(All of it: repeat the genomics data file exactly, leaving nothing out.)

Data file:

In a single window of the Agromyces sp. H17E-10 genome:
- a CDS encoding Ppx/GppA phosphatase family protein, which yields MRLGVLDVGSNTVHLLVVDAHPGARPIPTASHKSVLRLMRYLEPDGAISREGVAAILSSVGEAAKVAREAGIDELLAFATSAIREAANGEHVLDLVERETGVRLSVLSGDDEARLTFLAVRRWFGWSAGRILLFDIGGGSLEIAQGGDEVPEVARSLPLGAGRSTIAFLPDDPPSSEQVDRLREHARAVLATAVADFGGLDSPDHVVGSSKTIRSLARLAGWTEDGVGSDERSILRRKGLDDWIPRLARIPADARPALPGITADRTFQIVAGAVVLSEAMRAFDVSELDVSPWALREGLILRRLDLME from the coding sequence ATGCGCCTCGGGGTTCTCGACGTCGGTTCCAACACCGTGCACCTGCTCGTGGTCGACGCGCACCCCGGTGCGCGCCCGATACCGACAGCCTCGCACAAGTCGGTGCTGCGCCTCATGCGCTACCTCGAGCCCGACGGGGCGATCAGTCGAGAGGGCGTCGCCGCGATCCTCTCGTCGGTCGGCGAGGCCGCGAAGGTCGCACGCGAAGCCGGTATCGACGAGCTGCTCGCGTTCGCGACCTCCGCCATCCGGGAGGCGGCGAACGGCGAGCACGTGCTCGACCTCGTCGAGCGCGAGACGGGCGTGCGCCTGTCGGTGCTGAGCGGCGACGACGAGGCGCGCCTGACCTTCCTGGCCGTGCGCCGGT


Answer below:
In a single window of the Agromyces sp. H17E-10 genome:
- a CDS encoding Ppx/GppA phosphatase family protein, which yields MRLGVLDVGSNTVHLLVVDAHPGARPIPTASHKSVLRLMRYLEPDGAISREGVAAILSSVGEAAKVAREAGIDELLAFATSAIREAANGEHVLDLVERETGVRLSVLSGDDEARLTFLAVRRWFGWSAGRILLFDIGGGSLEIAQGGDEVPEVARSLPLGAGRSTIAFLPDDPPSSEQVDRLREHARAVLATAVADFGGLDSPDHVVGSSKTIRSLARLAGWTEDGVGSDERSILRRKGLDDWIPRLARIPADARPALPGITADRTFQIVAGAVVLSEAMRAFDVSELDVSPWALREGLILRRLDLME from the coding sequence ATGCGCCTCGGGGTTCTCGACGTCGGTTCCAACACCGTGCACCTGCTCGTGGTCGACGCGCACCCCGGTGCGCGCCCGATACCGACAGCCTCGCACAAGTCGGTGCTGCGCCTCATGCGCTACCTCGAGCCCGACGGGGCGATCAGTCGAGAGGGCGTCGCCGCGATCCTCTCGTCGGTCGGCGAGGCCGCGAAGGTCGCACGCGAAGCCGGTATCGACGAGCTGCTCGCGTTCGCGACCTCCGCCATCCGGGAGGCGGCGAACGGCGAGCACGTGCTCGACCTCGTCGAGCGCGAGACGGGCGTGCGCCTGTCGGTGCTGAGCGGCGACGACGAGGCGCGCCTGACCTTCCTGGCCGTGCGCCGGT